Or, you could try more clearly defining the problem, I have a hard time figuring out how to relate this to computers.

share|improve this answer
1  
+1 Thank You. From what you suggested, perhaps it would be good if I had an estimate of how popular my location is i.e. if my location is not popular at all, then it makes sense for me to choose a lower number to announce to reduce my risk of not getting anymore people but on the other side, if I am at a hotspot, I can probably take my chances of waiting for a lot more people. Now defining all the ambiguous terms in my comment will be tricky though :) And as I mentioned in my question, I am actually formulating the problem itself so I am open to tweaking it to make it solvable. –  Legend Apr 23 '11 at 2:56

There should be an approach relying upon a max-flow algorithm. In essence, you're trying to push the maximum amount of messages from start->end. Though it would be multidimensional, you could have a super-sink, which connects to each value of t, then have each value of t connect to the people you can reach at this time and then have a super-sink. This way, you simply have to compute a max-flow (with the added constraint of no more than k shouts, which should be solvable with a bit of dynamic programming). It's a terrifically dirty way to solve it, but it should get the job done deterministically and without the use of heuristics.

share|improve this answer
    
@Ben Stott: Hmm... may be I don't fully understand this but doesn't max-flow assume that we already have a graph? In my case, the decision is online and probably I need to construct each level of the graph... Ahh... I may be mistaken. Would you mind relating this to my problem or probably giving a small example? –  Legend Apr 23 '11 at 3:00
    
What do you mean by 'online'? As in you only get data as and when it comes to you and you're already expected to have made a decision before then, or something else? Specifically, is it critical that your algorithm solves the question for each value of t, or can you wait until all input is taken and work from there? –  Ben Stott Apr 23 '11 at 3:04
1  
@Ben Stott: Oh so I am using online to mean that I need to take an immediate decision at t or I will never be able to take it again i.e. if I see 30 people and I miss the opportunity, I may never see them again so I need to decide on what to do at that point. –  Legend Apr 23 '11 at 3:05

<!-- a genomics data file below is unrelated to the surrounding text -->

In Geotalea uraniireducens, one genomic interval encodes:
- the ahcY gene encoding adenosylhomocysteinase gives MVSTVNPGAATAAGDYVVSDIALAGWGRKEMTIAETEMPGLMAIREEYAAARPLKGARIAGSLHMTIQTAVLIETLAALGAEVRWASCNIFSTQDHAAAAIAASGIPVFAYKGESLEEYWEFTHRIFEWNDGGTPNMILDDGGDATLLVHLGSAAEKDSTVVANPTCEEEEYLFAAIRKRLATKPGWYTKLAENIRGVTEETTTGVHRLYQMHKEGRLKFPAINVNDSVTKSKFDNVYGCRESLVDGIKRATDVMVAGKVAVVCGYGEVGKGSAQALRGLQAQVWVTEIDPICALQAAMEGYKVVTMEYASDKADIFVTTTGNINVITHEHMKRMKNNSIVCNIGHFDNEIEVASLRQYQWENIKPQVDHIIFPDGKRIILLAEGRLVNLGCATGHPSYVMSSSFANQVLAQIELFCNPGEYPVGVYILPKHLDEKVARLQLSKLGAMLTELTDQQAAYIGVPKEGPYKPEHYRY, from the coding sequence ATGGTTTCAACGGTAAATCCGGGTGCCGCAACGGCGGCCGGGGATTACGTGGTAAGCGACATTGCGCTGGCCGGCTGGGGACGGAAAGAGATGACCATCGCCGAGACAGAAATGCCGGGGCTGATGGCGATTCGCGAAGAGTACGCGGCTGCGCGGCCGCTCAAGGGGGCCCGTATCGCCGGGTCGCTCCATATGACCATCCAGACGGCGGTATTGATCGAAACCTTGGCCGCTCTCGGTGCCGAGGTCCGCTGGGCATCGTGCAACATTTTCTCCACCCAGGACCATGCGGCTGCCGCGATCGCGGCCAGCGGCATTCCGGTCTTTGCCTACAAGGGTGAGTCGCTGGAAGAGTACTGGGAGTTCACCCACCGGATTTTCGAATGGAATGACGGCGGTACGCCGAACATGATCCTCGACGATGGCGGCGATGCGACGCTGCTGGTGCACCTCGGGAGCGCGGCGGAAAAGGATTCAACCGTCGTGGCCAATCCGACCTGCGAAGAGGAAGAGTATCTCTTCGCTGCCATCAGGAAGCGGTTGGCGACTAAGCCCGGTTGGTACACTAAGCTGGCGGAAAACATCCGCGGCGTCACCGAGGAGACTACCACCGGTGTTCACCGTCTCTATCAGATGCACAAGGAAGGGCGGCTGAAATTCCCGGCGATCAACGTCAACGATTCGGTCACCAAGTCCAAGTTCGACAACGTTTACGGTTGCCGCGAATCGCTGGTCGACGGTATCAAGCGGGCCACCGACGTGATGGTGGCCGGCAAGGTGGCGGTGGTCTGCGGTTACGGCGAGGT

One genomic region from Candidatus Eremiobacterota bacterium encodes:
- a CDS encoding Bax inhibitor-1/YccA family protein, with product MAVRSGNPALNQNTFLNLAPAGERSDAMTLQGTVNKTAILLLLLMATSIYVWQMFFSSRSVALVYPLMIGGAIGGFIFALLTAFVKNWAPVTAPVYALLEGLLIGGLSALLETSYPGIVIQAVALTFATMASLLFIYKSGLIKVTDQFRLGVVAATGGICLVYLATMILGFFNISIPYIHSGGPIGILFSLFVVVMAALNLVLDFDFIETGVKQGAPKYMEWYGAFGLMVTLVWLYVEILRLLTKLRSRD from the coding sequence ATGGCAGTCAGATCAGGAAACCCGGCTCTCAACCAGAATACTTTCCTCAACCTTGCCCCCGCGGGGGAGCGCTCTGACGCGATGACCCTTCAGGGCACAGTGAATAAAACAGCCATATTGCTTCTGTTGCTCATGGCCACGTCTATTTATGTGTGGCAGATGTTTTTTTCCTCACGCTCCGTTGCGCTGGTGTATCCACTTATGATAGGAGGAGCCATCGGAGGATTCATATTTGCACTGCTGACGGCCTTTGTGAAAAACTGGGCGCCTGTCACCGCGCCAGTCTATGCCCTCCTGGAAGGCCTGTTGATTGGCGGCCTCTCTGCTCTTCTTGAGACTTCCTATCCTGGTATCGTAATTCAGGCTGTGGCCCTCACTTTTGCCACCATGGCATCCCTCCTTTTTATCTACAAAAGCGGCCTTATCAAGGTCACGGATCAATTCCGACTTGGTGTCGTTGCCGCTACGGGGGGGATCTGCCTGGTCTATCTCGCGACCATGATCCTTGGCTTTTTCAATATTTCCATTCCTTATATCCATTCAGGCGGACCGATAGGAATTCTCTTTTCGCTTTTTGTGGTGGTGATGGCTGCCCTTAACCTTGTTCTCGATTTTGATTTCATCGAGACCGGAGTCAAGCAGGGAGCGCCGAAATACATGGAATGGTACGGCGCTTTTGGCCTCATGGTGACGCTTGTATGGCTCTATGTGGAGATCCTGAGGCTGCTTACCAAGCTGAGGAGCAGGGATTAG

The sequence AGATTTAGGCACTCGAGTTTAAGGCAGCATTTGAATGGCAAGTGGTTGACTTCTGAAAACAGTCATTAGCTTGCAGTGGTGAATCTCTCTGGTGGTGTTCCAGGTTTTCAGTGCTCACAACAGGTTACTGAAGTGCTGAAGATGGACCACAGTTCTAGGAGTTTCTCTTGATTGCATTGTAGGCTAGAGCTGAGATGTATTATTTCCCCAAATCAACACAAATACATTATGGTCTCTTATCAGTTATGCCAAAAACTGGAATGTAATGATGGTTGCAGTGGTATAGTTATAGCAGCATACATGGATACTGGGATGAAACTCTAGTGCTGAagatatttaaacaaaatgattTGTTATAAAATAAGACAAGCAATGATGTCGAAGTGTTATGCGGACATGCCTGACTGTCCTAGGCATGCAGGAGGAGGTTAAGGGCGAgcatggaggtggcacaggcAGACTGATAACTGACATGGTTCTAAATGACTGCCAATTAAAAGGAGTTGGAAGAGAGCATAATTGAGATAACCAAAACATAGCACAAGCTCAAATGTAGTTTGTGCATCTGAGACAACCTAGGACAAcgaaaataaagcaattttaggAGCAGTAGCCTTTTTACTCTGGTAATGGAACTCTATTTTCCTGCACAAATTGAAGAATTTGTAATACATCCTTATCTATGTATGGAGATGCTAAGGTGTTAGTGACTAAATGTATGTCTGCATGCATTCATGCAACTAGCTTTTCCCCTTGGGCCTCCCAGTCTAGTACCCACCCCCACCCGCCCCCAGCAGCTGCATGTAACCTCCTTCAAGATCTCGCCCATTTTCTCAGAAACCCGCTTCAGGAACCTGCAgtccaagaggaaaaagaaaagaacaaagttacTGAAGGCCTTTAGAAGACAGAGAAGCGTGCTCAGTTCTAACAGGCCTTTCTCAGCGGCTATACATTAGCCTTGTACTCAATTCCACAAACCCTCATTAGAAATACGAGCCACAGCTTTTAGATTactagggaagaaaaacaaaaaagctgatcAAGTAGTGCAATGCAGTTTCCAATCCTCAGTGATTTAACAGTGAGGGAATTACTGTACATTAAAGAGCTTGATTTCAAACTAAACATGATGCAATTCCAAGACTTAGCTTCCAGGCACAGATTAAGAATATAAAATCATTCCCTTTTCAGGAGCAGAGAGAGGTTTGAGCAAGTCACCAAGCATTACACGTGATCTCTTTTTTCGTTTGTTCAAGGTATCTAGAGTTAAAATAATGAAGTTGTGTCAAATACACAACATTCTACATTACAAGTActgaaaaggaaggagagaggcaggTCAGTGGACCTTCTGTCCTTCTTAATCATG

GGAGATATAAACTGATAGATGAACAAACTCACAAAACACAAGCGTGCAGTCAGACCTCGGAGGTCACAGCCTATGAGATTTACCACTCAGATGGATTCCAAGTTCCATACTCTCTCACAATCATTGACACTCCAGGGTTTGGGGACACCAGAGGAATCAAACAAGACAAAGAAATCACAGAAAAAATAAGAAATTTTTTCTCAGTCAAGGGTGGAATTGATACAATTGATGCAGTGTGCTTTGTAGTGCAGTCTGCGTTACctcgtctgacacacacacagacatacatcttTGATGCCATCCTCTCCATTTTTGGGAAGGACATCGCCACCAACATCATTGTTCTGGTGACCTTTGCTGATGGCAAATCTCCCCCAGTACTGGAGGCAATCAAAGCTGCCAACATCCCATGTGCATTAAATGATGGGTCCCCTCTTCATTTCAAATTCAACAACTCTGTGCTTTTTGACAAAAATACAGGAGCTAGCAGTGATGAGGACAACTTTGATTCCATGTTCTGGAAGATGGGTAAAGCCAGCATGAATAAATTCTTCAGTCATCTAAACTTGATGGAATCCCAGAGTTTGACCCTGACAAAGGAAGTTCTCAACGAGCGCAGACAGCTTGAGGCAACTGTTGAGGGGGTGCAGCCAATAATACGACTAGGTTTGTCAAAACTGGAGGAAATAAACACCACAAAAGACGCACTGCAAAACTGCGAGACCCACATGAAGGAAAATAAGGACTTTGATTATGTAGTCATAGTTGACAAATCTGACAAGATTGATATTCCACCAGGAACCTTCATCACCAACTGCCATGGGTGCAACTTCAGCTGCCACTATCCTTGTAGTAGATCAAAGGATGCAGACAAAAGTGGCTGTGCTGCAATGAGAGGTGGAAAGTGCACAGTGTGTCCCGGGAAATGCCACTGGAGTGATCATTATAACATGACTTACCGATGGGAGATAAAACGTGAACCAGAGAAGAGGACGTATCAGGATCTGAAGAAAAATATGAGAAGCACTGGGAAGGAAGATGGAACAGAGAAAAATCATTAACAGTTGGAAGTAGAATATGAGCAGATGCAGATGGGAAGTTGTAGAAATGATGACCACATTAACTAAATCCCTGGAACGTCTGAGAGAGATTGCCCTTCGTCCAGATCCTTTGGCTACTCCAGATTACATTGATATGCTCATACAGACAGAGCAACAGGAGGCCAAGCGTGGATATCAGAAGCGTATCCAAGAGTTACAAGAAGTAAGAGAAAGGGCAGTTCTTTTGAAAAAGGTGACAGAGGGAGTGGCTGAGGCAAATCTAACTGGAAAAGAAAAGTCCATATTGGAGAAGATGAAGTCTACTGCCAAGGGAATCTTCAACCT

Yes, that's what the above algorithm will do. As long as you're able to wait until you've received all input before calculating anything, the above algorithm should work. Specifically, for each t, add the node t to your first layer of nodes, as a child of the super-source. Then add each person that time t lets you speak to to your second layer, as a child of t and as a parent of the super-sink. Then, at the end of your input list, you can run a basic max-flow to answer your question. It will still take into account seeing 30 people at once! –  Ben Stott Apr 23 '11 at 3:10
2  
@Ben Stott- I'm pretty sure your requirement that he's "able to wait until you've received all input before calculating anything" for a maxflow approach to work doesn't hold in Legend's problem, which is what he means by "online algorithm", eg. he needs to make a go / no go decision at each timeslot without waiting to see what happens in future timeslots. –  bdk Apr 23 '11 at 3:29

Lets start my trying to solve the simplest possible variant of the problem: Lets assume N people and K timeslots, but only one possible announcement. Lets also assume that each person will only ever stay for one timeslot and that each person who hasn't yet shown up has an equally probable chance of showing up at any future timeslot.

Given these simplifications, at each timeslot you look at the payoff of announcing at the current timeslot and compare to the chance of a future timeslot having a higher payoff, eg, lets assume 4 people 3 timeslots:

Timeslot 1: Person 1 shows up, so you know you could get a payoff of 1 by announcing, but then you have 3 people to show up in 2 remaining timeslots, so at least one of those timeslots is guaranteed to have 2 people, so don't announce..

So at each timeslot, you can calculate the chance that a later timeslot will have a higher payoff than the current by treating the remaining (N) people and (K) timeslots as being N independent random numbers each from 1..k, and calculate the chance of at least one value k being hit more than or equal to the current-payoff times. (Similar to the Birthday problem, but for more than 1 collision) and then you need to decide hwo much to discount based on expected variances. (bird in the hand, etc)

Generalization of this solution to the original problem is left as an exercise for the reader.

share|improve this answer

Your Answer

 
discard

By posting your answer, you agree to the privacy policy and terms of service.

Not the answer you're looking for? Browse other questions tagged or ask your own question.